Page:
Worldviews of Aspiring Powers: Domestic Foreign Policy Debates in China, India, Iran, Japan and Russia

By Henry R. Nau; Deepa M. Ollapally | Go to book overview

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Introduction
Domestic Voices of Aspiring Powers

HENRY R. NAU

The world is changing: China and other countries are rising; America may be falling. Everyone is asking: what are the likely implications? One way to answer this question is to look at how rising powers view the world and how they would like to change it. Even more interesting is to look at differing views within rising powers rather than assume that they have only one view, which is externally or structurally determined.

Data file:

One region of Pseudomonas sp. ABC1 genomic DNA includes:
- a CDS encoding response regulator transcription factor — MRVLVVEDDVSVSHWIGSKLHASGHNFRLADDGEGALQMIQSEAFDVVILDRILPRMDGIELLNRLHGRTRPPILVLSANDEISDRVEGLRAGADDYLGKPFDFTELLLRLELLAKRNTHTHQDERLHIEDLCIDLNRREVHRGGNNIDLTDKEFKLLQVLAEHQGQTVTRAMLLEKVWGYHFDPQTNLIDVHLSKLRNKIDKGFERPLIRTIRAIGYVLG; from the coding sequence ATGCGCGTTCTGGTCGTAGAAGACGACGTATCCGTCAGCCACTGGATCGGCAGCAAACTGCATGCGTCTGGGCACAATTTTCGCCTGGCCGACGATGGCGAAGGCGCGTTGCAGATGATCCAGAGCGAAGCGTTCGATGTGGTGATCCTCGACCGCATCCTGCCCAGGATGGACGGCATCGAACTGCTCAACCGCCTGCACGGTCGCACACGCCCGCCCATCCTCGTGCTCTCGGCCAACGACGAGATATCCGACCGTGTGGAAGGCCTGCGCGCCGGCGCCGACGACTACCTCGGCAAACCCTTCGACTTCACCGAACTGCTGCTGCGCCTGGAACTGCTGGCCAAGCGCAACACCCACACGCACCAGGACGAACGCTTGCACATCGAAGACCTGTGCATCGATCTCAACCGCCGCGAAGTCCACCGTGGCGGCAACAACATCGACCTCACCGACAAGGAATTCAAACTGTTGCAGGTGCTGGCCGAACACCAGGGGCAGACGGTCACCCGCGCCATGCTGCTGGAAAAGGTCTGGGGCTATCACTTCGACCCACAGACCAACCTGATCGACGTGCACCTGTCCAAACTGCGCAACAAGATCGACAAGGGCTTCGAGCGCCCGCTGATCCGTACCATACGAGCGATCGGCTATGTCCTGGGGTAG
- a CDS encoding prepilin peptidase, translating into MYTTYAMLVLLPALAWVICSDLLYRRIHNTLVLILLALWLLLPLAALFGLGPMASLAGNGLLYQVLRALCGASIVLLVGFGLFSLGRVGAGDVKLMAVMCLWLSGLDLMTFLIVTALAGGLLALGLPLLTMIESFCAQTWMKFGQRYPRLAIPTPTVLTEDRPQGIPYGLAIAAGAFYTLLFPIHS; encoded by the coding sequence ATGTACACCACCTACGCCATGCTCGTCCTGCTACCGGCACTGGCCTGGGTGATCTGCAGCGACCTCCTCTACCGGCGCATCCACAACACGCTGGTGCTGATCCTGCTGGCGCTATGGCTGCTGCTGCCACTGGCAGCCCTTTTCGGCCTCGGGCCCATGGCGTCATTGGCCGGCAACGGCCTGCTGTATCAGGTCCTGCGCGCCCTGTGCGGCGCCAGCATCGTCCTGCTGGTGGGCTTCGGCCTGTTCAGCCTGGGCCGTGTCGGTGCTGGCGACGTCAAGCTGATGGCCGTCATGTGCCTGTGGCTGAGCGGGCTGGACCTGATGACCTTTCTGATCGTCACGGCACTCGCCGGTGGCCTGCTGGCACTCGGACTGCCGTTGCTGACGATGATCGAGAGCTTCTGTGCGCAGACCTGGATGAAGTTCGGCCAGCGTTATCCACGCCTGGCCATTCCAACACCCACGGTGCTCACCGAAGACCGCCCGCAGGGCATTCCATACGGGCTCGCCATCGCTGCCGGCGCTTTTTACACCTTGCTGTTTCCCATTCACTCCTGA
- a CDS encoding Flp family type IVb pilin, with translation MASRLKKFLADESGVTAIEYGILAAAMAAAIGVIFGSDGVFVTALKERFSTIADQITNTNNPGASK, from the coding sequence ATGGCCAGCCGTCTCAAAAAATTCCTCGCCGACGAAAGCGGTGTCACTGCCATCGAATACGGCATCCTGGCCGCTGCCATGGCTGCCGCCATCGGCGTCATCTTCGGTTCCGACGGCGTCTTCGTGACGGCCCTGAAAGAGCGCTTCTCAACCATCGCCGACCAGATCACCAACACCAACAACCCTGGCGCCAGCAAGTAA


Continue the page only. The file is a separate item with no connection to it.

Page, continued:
This study examines different domestic worldviews of foreign policy within five aspiring powers—China, India, Iran, Japan, and Russia. Power is shifting materially toward these countries. For three decades after World War II, Japan grew faster than other developed countries. And for the past three decades, the developing or emerging countries, such as China and India, have grown faster than developed countries. Relative growth is not the only indicator of rising power, so we included Russia and Iran. And, for reasons of resources and time, we could not include other rising powers such as Brazil,Turkey, and South Africa (although we explore implications for them in our concluding chapter). Moreover, because Japan is already a “risen” power, Iran a “prospective” power, and Russia, China, and India, as this volume describes, often “conflicted” powers, unsure what the rise in power means, we refer to our five countries as “aspiring” as well as “rising” powers.

Whether the power shift toward aspiring powers is significant depends on how these powers plan to use their enhanced power. They express and

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